SD8 Map

Editor’s Note: Over the next several weeks UtahPolicy.com will analyze several legislative races this year, the candidates and their political histories.

In perhaps the largest legislative rematch race of 2020, freshman Democratic Sen. Kathleen Riebe is being challenged by former GOP Sen. Brian Zehnder in Senate District 8, up on the east side of Salt Lake County.

Zehnder was appointed when former GOP Sen. Brian Shiozawa, a doctor, resigned in late 2017 to join the Trump administration’s health department.

(Shiozawa is back in Utah, I bumped into him at the 2020 Legislature. He’s now working for the University of Utah health services.)

Zehnder had to run in 2018 for a mid-term election of Shiozawa’s four-year term.

But Riebe beat Zehnder in Utah’s minor-blue-wave in Salt Lake County midterms, which also saw county Democrats do very well, and Ben McAdams unseat GOP U.S. Rep. Mia Love in the 4th District.

The Cottonwood Heights district has gone back and forth between the major parties that last several decades.

Shiozawa, an emergency room physician, was one of the more moderate Republicans in the Senate during his five years, and Zehnder’s 2018 website shows what appears to be equally moderate stands when compared to some of the really right-wing GOP senators.

But Riebe, a school teacher, handled Zehnder handily two years ago, winning 55.8 percent to his 41.7 percent, or 5,893 more votes in a three-way final election count.

Zehnder is also a doctor and had considerably more campaign financial resources.

He outspent Riebe, $196,158 to $72,314, loaning his campaign around $46,000 himself. He later paid himself back $20,000, for a net self-contribution of $26,000.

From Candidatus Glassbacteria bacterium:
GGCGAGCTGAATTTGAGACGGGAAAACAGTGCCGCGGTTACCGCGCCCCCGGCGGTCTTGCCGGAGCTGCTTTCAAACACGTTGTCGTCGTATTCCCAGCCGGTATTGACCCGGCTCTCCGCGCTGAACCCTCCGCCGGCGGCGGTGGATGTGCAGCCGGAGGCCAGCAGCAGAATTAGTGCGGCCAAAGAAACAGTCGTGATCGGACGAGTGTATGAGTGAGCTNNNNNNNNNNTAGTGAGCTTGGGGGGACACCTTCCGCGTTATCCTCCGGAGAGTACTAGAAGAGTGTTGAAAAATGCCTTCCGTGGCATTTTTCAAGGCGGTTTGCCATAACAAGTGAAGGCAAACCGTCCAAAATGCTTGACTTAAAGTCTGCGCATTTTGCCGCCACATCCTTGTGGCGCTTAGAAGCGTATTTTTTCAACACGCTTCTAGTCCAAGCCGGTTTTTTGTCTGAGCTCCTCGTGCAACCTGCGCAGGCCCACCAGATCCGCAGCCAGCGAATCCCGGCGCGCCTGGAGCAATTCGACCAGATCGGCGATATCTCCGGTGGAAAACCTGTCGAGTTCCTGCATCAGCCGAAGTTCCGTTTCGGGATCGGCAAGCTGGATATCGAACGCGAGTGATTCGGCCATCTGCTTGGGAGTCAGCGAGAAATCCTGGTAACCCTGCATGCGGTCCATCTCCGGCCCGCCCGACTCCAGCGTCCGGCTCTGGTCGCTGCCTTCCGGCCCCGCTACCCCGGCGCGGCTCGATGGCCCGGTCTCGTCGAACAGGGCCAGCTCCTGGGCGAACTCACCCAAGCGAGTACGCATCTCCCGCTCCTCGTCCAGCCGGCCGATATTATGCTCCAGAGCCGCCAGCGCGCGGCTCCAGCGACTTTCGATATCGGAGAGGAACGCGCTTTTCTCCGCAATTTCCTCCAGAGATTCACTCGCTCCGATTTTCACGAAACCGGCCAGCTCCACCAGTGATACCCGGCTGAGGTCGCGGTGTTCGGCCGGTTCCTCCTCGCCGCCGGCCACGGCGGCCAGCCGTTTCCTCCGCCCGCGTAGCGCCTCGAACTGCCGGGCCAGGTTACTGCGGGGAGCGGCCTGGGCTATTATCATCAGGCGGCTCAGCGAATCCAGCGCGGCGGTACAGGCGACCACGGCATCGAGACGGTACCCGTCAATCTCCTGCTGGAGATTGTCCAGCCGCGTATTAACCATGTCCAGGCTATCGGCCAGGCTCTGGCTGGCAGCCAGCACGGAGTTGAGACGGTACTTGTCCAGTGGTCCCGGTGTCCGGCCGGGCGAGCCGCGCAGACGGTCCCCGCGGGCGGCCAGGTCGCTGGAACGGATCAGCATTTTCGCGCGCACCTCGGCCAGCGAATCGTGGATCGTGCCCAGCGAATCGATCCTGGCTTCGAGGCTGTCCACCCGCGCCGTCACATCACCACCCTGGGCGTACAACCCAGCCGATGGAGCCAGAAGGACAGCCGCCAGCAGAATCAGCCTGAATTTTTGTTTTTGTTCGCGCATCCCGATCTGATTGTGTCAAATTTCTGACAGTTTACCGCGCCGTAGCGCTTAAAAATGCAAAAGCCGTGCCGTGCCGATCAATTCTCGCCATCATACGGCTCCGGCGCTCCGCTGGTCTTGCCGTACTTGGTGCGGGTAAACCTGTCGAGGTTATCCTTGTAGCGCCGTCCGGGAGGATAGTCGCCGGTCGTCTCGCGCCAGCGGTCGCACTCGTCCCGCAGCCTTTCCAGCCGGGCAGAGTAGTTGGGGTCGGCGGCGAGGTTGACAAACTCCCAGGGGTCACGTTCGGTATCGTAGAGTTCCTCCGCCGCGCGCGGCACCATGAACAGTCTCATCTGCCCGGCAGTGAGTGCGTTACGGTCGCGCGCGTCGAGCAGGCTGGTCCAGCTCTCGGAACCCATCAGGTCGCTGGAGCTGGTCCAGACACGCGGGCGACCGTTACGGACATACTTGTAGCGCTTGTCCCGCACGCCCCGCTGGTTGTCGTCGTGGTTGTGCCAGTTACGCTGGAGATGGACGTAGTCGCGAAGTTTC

Zehnder served in the Senate during 2018, and he made some friends.

The Senate’s Republican PAC gave him $55,000, individual GOP senators kicked in around $35,600 from their personal campaign accounts, as well -- at $90,600 equaling more money than Riebe spent in her whole campaign. Former Senate President Wayne Niederhauser gave Zehnder $10,000 after he had lost to Riebe, rather odd timing.

Riebe got $3,500 from the Democrat’s Senate PAC, small contributions from Senate Democrats individually.

But even though Zehnder outspent her by more than two-to-one, in the end, he was rather easily defeated.

One could say, of course, that he was swept away in the Salt Lake County 2018 blue-tide -- it really wasn’t that large of a wave compared to other midterm results nationwide.

Salt Lake County is still slightly more Republican than Democrat, after all. Not just as much so as the rest of the state.

As Republicans try to win back some of the Senate and House seats in the county that they once held, the Riebe-Zehnder rematch is at ground zero.

In a presidential election year -- with a highly-competitive Republican gubernatorial primary -- no doubt GOP leaders believe Zehnder has the best chance against Riebe.

For as Zehnder found out two years ago, the best time to defeat an incumbent is in her or his first re-election, when voters don’t know their officeholder as well as he or she may wish.